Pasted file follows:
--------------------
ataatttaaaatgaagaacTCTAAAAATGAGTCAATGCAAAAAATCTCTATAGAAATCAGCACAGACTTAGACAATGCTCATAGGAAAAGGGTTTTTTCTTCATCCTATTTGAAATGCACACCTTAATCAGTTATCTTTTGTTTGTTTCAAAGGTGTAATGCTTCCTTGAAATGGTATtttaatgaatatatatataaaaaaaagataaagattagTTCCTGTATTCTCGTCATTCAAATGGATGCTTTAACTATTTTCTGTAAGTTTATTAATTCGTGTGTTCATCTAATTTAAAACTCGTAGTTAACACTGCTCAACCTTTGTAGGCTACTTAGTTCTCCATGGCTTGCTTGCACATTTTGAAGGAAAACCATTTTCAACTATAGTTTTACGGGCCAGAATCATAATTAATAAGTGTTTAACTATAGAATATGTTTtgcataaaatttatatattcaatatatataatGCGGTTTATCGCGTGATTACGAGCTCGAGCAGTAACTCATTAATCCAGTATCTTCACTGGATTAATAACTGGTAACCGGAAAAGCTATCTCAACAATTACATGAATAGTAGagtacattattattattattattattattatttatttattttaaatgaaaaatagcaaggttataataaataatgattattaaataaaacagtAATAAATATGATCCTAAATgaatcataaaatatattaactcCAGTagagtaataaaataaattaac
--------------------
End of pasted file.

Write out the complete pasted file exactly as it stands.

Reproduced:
ataatttaaaatgaagaacTCTAAAAATGAGTCAATGCAAAAAATCTCTATAGAAATCAGCACAGACTTAGACAATGCTCATAGGAAAAGGGTTTTTTCTTCATCCTATTTGAAATGCACACCTTAATCAGTTATCTTTTGTTTGTTTCAAAGGTGTAATGCTTCCTTGAAATGGTATtttaatgaatatatatataaaaaaaagataaagattagTTCCTGTATTCTCGTCATTCAAATGGATGCTTTAACTATTTTCTGTAAGTTTATTAATTCGTGTGTTCATCTAATTTAAAACTCGTAGTTAACACTGCTCAACCTTTGTAGGCTACTTAGTTCTCCATGGCTTGCTTGCACATTTTGAAGGAAAACCATTTTCAACTATAGTTTTACGGGCCAGAATCATAATTAATAAGTGTTTAACTATAGAATATGTTTtgcataaaatttatatattcaatatatataatGCGGTTTATCGCGTGATTACGAGCTCGAGCAGTAACTCATTAATCCAGTATCTTCACTGGATTAATAACTGGTAACCGGAAAAGCTATCTCAACAATTACATGAATAGTAGagtacattattattattattattattattatttatttattttaaatgaaaaatagcaaggttataataaataatgattattaaataaaacagtAATAAATATGATCCTAAATgaatcataaaatatattaactcCAGTagagtaataaaataaattaac